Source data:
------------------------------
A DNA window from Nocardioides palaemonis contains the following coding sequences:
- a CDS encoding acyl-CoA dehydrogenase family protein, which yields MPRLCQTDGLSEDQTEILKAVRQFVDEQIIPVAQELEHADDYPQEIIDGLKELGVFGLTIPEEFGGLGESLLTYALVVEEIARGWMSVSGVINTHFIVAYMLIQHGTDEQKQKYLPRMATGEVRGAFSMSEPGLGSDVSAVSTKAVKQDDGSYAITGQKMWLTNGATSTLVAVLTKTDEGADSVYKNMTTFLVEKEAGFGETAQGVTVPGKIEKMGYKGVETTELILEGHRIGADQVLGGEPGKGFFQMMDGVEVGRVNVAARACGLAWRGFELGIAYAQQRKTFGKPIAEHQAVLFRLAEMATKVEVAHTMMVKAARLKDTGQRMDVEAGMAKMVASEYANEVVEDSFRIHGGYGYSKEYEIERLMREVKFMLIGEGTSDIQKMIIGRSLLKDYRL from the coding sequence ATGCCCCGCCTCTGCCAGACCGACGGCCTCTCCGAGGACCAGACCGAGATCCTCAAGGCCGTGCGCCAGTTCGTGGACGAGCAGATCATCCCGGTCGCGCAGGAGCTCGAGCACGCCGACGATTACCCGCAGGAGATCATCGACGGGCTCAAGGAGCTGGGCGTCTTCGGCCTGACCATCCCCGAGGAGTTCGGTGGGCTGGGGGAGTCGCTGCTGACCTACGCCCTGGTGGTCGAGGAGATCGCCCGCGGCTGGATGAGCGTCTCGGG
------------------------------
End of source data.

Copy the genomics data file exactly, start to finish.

A DNA window from Nocardioides palaemonis contains the following coding sequences:
- a CDS encoding acyl-CoA dehydrogenase family protein, which yields MPRLCQTDGLSEDQTEILKAVRQFVDEQIIPVAQELEHADDYPQEIIDGLKELGVFGLTIPEEFGGLGESLLTYALVVEEIARGWMSVSGVINTHFIVAYMLIQHGTDEQKQKYLPRMATGEVRGAFSMSEPGLGSDVSAVSTKAVKQDDGSYAITGQKMWLTNGATSTLVAVLTKTDEGADSVYKNMTTFLVEKEAGFGETAQGVTVPGKIEKMGYKGVETTELILEGHRIGADQVLGGEPGKGFFQMMDGVEVGRVNVAARACGLAWRGFELGIAYAQQRKTFGKPIAEHQAVLFRLAEMATKVEVAHTMMVKAARLKDTGQRMDVEAGMAKMVASEYANEVVEDSFRIHGGYGYSKEYEIERLMREVKFMLIGEGTSDIQKMIIGRSLLKDYRL from the coding sequence ATGCCCCGCCTCTGCCAGACCGACGGCCTCTCCGAGGACCAGACCGAGATCCTCAAGGCCGTGCGCCAGTTCGTGGACGAGCAGATCATCCCGGTCGCGCAGGAGCTCGAGCACGCCGACGATTACCCGCAGGAGATCATCGACGGGCTCAAGGAGCTGGGCGTCTTCGGCCTGACCATCCCCGAGGAGTTCGGTGGGCTGGGGGAGTCGCTGCTGACCTACGCCCTGGTGGTCGAGGAGATCGCCCGCGGCTGGATGAGCGTCTCGGG